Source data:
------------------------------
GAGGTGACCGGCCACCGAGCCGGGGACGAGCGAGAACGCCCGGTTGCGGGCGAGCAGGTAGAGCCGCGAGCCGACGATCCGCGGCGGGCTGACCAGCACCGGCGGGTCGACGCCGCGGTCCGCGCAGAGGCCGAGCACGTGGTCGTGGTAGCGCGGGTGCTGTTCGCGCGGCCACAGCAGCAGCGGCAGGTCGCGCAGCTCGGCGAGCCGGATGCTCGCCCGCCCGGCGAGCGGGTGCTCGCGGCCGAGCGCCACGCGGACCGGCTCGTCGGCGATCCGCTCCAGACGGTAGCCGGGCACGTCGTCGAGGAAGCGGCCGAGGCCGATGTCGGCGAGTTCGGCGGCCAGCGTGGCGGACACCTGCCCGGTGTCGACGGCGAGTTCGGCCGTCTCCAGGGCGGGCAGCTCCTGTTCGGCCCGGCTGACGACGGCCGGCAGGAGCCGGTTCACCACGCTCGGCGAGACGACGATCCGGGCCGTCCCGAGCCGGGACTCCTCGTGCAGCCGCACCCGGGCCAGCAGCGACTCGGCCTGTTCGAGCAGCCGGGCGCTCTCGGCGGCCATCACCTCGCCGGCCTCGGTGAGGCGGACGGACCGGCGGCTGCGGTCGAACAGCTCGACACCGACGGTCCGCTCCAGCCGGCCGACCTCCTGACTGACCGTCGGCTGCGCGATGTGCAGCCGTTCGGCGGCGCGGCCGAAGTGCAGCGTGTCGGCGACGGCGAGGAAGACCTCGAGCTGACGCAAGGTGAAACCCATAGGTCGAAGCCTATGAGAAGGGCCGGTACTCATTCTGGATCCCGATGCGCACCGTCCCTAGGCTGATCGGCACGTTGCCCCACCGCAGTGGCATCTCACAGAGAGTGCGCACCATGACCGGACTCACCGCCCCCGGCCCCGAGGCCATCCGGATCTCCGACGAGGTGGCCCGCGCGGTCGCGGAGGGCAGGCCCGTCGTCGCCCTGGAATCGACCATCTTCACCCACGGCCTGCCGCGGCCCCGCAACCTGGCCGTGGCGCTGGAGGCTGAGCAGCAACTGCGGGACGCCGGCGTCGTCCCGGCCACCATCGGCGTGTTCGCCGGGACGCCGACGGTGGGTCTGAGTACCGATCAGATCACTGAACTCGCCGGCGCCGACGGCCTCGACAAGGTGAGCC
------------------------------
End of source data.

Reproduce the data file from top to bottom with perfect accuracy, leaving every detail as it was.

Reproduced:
GAGGTGACCGGCCACCGAGCCGGGGACGAGCGAGAACGCCCGGTTGCGGGCGAGCAGGTAGAGCCGCGAGCCGACGATCCGCGGCGGGCTGACCAGCACCGGCGGGTCGACGCCGCGGTCCGCGCAGAGGCCGAGCACGTGGTCGTGGTAGCGCGGGTGCTGTTCGCGCGGCCACAGCAGCAGCGGCAGGTCGCGCAGCTCGGCGAGCCGGATGCTCGCCCGCCCGGCGAGCGGGTGCTCGCGGCCGAGCGCCACGCGGACCGGCTCGTCGGCGATCCGCTCCAGACGGTAGCCGGGCACGTCGTCGAGGAAGCGGCCGAGGCCGATGTCGGCGAGTTCGGCGGCCAGCGTGGCGGACACCTGCCCGGTGTCGACGGCGAGTTCGGCCGTCTCCAGGGCGGGCAGCTCCTGTTCGGCCCGGCTGACGACGGCCGGCAGGAGCCGGTTCACCACGCTCGGCGAGACGACGATCCGGGCCGTCCCGAGCCGGGACTCCTCGTGCAGCCGCACCCGGGCCAGCAGCGACTCGGCCTGTTCGAGCAGCCGGGCGCTCTCGGCGGCCATCACCTCGCCGGCCTCGGTGAGGCGGACGGACCGGCGGCTGCGGTCGAACAGCTCGACACCGACGGTCCGCTCCAGCCGGCCGACCTCCTGACTGACCGTCGGCTGCGCGATGTGCAGCCGTTCGGCGGCGCGGCCGAAGTGCAGCGTGTCGGCGACGGCGAGGAAGACCTCGAGCTGACGCAAGGTGAAACCCATAGGTCGAAGCCTATGAGAAGGGCCGGTACTCATTCTGGATCCCGATGCGCACCGTCCCTAGGCTGATCGGCACGTTGCCCCACCGCAGTGGCATCTCACAGAGAGTGCGCACCATGACCGGACTCACCGCCCCCGGCCCCGAGGCCATCCGGATCTCCGACGAGGTGGCCCGCGCGGTCGCGGAGGGCAGGCCCGTCGTCGCCCTGGAATCGACCATCTTCACCCACGGCCTGCCGCGGCCCCGCAACCTGGCCGTGGCGCTGGAGGCTGAGCAGCAACTGCGGGACGCCGGCGTCGTCCCGGCCACCATCGGCGTGTTCGCCGGGACGCCGACGGTGGGTCTGAGTACCGATCAGATCACTGAACTCGCCGGCGCCGACGGCCTCGACAAGGTGAGCC